The GP locum workforce is complex, and it is difficult to get an actual headcount of the workforce as some GPs work solely as locums, working a varying number of sessions, while others hold other roles within the GP workforce.  My take is that it’s probably not as important to know the exact (and likely changeable number) of GPs who locum, but it might be interesting to see patterns amongst certain groups.  How many newly qualified GPs move straight into locuming without taking a salaried position, and how long before (if ever) they take on a salaried post?  And what has been the impact on locuming rates of the New to Practice Fellowship, which is only offered to newly qualified GPs who take on a substantive post?

The UK government is not keen on a locum workforce, which they describe as a symptom of the recruitment and retention crisis in general practice.  The Health and Social Care committee asserts that nobody should be ‘forced’ (again, their words and not mine) to work as a locum to ‘regain control over their working life’, and suggests that practices could encourage locum GPs back into regular employment by offering more flexible working patterns.6  Flexible working is not the only reason why GPs locum, and if we really treat locuming as a symptom of an overburdened NHS, then we need to reflect on the deeper challenges facing general practice and the NHS and the reasons why GPs choose to locum.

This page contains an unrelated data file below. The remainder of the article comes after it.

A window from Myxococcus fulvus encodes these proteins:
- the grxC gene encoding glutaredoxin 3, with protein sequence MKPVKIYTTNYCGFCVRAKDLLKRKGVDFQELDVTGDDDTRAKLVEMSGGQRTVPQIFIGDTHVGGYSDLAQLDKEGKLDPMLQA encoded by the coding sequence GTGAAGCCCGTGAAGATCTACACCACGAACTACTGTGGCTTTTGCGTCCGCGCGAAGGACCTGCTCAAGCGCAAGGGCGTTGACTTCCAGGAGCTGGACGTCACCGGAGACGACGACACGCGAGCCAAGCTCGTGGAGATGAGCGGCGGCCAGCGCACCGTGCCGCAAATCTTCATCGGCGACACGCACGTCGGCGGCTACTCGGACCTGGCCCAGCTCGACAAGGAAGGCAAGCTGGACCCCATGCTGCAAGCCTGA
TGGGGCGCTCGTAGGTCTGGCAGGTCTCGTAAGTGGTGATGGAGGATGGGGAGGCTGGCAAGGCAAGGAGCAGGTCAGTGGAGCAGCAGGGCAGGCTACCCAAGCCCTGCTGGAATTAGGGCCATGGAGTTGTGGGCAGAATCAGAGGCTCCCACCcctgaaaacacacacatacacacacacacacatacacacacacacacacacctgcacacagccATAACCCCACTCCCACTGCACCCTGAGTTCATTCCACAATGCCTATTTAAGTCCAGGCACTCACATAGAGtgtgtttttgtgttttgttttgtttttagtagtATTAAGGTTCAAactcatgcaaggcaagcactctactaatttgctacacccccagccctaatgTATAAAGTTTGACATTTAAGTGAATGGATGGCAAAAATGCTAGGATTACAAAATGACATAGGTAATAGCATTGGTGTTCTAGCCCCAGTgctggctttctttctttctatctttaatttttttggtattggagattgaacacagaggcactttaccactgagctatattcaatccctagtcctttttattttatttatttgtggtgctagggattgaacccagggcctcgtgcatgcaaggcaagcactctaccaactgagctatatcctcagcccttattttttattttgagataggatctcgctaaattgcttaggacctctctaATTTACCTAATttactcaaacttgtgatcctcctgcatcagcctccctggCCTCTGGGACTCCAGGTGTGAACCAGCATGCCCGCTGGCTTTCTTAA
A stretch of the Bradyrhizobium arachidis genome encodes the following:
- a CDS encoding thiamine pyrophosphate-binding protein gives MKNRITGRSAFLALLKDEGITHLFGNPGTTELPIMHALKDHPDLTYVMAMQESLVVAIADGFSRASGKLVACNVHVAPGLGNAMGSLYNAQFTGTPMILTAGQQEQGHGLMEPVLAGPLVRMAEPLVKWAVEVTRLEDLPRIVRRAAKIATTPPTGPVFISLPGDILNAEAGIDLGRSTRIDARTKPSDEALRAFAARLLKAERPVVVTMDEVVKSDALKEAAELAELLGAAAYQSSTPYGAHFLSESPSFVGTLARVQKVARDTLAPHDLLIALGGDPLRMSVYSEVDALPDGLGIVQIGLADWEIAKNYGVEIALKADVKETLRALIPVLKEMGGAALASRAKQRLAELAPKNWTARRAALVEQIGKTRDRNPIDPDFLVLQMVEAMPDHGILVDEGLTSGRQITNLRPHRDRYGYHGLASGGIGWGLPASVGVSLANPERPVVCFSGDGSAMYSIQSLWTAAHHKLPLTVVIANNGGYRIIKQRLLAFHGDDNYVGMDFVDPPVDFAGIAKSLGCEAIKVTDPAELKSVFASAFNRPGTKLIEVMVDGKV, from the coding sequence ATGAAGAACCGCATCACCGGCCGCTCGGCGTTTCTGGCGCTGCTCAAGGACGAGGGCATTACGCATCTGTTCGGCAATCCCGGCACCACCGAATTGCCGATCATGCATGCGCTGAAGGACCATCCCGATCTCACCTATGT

…if we really treat locuming as a symptom of an overburdened NHS, then we need to reflect on the deeper challenges facing general practice and the NHS and the reasons why GPs choose to locum.

The Academic GPs shelf

GPs clinical academics include those who support and develop teaching of undergraduate and postgraduate general practice teaching, and those who work in a research role often affiliated with a university.  The Medical Schools Council estimates that there are 260 FTE senior academic GPs in the UK.7  Although some funded academic roles have set percentages of clinical time, not every academic GP works in this way, and it’s unclear what the FTE of academic GPs is in proportion to the overall workforce.  Some academic GPs have dual personalities as partners, salaried GPs, or locums, so it’s also unclear what other shelves they may sit on alongside their university roles.

A wide range of backgrounds and GPs ready to contribute to the workforce